In the activated sludge process, wastewater flows continuously into an aeration tank where air is injected into the wastewater to mix the wastewater with the activated sludge, and also to provide the oxygen needed for the microorganisms to break down the organic pollutants. The mixture of wastewater and activated sludge is called mixed liquor. The mixed liquor flows to a secondary clarifier (settling tank) where the activated sludge settles out. Some (usually 40% to 50%) of the settled sludge is returned to the aeration tank (and hence is called return sludge) to maintain a high population of microbes to break down the organics.
Since more activated sludge is produced than is needed for return sludge, the excess sludge is removed and disposed of.
Regardless which method of secondary treatment is used, the end result is a mixture of microorganisms and partially treated wastewater that is essentially free of dissolved and suspended organic material. The organic material that was dissolved or suspended in the wastewater has now been broken down and consumed by these microorganisms. These microorganisms, while very small, are still large enough to settle out of the wastewater. Wastewater leaving trickling filters and activated sludge aeration tanks is then sent to secondary clarifiers (settling tanks) where the microorganisms settle out. At this point, the wastewater treatment process is nearly completed.
Disinfection is considered to be the primary mechanism for the inactivation/destruction of pathogenic organisms to prevent the spread of waterborne diseases to downstream users and the environment.
It is important that wastewater be adequately treated prior to disinfection in order for any disinfectant to be effective.
An Ultraviolet (UV) disinfection system transfers electromagnetic energy from a mercury arc lamp to an organism's genetic material (DNA and RNA). When UV radiation penetrates the cell wall of an organism, it destroys the cell's ability to reproduce. UV radiation, generated by an electrical discharge through mercury vapor, penetrates the genetic material of microorganisms and retards their ability to reproduce.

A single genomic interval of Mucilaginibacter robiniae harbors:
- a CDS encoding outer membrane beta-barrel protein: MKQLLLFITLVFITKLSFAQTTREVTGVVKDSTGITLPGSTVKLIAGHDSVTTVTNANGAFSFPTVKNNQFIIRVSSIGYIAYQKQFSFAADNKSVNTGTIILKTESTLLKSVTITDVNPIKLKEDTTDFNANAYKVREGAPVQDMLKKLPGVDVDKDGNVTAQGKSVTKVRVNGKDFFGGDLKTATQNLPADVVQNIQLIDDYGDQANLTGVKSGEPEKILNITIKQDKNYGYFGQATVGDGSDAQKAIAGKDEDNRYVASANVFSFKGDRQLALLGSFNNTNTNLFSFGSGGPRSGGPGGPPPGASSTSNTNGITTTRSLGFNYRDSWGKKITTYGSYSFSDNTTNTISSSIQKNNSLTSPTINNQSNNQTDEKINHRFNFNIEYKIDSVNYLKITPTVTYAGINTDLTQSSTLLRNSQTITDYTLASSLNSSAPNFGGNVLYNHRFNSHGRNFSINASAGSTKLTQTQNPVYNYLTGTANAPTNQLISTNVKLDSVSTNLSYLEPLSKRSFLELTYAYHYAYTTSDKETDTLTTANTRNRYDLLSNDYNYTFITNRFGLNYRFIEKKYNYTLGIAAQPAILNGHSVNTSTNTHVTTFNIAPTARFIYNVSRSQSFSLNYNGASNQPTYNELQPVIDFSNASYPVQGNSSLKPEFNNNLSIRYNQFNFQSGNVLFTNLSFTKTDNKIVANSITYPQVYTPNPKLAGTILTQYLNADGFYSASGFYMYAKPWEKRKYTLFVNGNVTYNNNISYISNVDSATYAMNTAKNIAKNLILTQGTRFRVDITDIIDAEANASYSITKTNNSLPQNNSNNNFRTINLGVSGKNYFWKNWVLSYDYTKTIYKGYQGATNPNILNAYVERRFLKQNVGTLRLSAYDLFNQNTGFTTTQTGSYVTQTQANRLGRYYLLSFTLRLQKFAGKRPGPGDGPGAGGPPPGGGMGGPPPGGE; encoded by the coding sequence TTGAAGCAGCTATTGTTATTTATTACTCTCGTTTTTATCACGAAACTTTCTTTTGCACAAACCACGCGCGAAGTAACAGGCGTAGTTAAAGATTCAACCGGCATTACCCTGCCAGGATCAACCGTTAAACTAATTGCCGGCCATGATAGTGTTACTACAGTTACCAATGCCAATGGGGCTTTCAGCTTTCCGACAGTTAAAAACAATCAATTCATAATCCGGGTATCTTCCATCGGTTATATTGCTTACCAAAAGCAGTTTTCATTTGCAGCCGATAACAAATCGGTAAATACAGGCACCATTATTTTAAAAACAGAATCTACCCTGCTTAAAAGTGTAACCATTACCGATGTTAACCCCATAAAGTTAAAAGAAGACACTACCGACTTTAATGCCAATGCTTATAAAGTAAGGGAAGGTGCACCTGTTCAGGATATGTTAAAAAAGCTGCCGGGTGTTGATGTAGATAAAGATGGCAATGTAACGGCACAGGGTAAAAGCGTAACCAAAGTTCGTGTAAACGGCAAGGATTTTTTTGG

The effectiveness of a UV disinfection system depends on the characteristics of the wastewater, the intensity of UV radiation, the amount of time the microorganisms are exposed to the radiation, and the reactor configuration.
There are four basic stages to cleaning wastewater at the Racine Wastewater Treatment Plant:
In the first stage, wastewater enters preliminary treatment where screens and grates remove large objects, sand, gravel and other grit. These materials can collect in plant tanks reducing capacity, and are destructive to plant pumps and equipment.
In step two, primary treatment, the wastewater enters large settling tanks where we remove grease and oil after it floats to the top. Heavier material sinks to the bottom of the tank and is removed.
In secondary treatment, microscopic organisms, or "bugs", breakdown the majority of organic material that remains in the wastewater. Keeping organic material out of rivers and lakes is important because it can consume large amounts of oxygen that fish and plants need to live.
Finally, the water goes through disinfection. It's here where radiation destroys the cell’s ability to reproduce. The treated wastewater is then discharged to Lake Michigan and measured against permitted limits established by the DNR and EPA.